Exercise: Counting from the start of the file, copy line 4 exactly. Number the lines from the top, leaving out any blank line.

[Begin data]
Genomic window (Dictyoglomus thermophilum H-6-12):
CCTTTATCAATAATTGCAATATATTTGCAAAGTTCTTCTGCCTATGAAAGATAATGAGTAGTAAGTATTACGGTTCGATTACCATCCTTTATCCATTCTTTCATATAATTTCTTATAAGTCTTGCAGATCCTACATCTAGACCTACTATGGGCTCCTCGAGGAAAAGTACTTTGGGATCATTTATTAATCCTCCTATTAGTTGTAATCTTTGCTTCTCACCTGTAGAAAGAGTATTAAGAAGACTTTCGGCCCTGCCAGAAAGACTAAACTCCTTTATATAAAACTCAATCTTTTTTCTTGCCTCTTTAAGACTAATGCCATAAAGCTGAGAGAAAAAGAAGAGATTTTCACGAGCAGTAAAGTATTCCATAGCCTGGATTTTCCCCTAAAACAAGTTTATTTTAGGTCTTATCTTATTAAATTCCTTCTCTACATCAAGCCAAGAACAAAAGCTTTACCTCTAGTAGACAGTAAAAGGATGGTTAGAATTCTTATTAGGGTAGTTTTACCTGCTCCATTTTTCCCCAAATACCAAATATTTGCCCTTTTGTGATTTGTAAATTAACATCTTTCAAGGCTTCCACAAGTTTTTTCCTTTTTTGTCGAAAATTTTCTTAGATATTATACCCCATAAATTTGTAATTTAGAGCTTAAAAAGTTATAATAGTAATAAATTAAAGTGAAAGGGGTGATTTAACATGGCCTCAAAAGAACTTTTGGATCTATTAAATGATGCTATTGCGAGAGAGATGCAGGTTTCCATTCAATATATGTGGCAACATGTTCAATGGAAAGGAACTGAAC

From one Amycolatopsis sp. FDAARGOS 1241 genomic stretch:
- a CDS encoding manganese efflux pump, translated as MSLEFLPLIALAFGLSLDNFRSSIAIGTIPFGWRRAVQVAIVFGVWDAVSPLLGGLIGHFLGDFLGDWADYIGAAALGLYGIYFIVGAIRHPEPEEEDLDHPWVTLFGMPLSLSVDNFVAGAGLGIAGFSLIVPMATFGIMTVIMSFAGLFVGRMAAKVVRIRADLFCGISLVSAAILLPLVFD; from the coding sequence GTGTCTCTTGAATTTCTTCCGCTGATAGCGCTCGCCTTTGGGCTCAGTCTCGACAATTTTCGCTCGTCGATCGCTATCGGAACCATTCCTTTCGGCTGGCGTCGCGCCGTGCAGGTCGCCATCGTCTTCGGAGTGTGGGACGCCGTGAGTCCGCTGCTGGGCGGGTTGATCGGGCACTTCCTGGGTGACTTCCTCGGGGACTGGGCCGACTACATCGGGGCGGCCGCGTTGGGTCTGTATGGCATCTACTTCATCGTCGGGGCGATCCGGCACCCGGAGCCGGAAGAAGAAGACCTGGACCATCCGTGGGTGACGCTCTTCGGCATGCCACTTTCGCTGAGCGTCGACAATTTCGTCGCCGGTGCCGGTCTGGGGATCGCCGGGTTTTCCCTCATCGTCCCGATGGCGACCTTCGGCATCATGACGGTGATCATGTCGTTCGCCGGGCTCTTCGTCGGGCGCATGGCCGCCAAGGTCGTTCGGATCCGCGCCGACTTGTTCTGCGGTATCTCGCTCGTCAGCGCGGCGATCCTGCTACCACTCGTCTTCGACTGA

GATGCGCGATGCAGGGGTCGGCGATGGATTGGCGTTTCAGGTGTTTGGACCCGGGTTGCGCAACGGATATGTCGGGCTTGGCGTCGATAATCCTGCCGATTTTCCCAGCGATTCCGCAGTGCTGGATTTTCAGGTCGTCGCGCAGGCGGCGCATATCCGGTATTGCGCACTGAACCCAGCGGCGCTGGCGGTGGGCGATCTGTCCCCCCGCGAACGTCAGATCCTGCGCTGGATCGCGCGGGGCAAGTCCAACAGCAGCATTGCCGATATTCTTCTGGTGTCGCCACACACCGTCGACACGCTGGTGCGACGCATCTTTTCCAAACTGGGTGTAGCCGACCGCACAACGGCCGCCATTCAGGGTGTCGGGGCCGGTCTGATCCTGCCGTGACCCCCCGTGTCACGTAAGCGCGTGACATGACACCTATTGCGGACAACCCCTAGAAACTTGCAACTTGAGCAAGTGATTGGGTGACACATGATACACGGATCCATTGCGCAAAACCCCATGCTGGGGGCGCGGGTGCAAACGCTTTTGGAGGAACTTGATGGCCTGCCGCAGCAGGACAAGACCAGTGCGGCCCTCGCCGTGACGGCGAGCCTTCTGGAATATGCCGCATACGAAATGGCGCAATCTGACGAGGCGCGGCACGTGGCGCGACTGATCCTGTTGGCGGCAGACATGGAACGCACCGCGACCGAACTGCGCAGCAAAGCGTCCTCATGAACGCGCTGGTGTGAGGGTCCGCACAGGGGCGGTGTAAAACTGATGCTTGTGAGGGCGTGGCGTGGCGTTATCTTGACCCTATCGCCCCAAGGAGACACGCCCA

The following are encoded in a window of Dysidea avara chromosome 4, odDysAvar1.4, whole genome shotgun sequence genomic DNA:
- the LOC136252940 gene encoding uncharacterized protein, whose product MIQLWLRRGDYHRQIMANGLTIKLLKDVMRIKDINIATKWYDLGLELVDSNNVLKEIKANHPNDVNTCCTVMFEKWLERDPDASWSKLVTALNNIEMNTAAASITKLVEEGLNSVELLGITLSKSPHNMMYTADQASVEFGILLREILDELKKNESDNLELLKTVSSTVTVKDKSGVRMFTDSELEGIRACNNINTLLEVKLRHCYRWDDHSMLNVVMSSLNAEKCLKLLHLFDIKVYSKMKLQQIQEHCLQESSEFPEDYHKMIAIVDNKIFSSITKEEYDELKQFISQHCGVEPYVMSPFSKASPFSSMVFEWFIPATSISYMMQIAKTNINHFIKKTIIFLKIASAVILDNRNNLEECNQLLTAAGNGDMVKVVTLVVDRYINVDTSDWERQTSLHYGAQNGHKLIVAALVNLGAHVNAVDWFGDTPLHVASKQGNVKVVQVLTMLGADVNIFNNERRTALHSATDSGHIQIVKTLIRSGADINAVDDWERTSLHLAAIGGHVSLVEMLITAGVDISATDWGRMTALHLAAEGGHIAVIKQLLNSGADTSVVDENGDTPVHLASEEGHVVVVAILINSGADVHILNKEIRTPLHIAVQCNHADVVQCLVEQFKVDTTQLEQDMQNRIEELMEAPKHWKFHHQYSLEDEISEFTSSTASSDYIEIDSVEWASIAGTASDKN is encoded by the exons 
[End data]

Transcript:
- a CDS encoding manganese efflux pump, translated as MSLEFLPLIALAFGLSLDNFRSSIAIGTIPFGWRRAVQVAIVFGVWDAVSPLLGGLIGHFLGDFLGDWADYIGAAALGLYGIYFIVGAIRHPEPEEEDLDHPWVTLFGMPLSLSVDNFVAGAGLGIAGFSLIVPMATFGIMTVIMSFAGLFVGRMAAKVVRIRADLFCGISLVSAAILLPLVFD; from the coding sequence GTGTCTCTTGAATTTCTTCCGCTGATAGCGCTCGCCTTTGGGCTCAGTCTCGACAATTTTCGCTCGTCGATCGCTATCGGAACCATTCCTTTCGGCTGGCGTCGCGCCGTGCAGGTCGCCATCGTCTTCGGAGTGTGGGACGCCGTGAGTCCGCTGCTGGGCGGGTTGATCGGGCACTTCCTGGGTGACTTCCTCGGGGACTGGGCCGACTACATCGGGGCGGCCGCGTTGGGTCTGTATGGCATCTACTTCATCGTCGGGGCGATCCGGCACCCGGAGCCGGAAGAAGAAGACCTGGACCATCCGTGGGTGACGCTCTTCGGCATGCCACTTTCGCTGAGCGTCGACAATTTCGTCGCCGGTGCCGGTCTGGGGATCGCCGGGTTTTCCCTCATCGTCCCGATGGCGACCTTCGGCATCATGACGGTGATCATGTCGTTCGCCGGGCTCTTCGTCGGGCGCATGGCCGCCAAGGTCGTTCGGATCCGCGCCGACTTGTTCTGCGGTATCTCGCTCGTCAGCGCGGCGATCCTGCTACCACTCGTCTTCGACTGA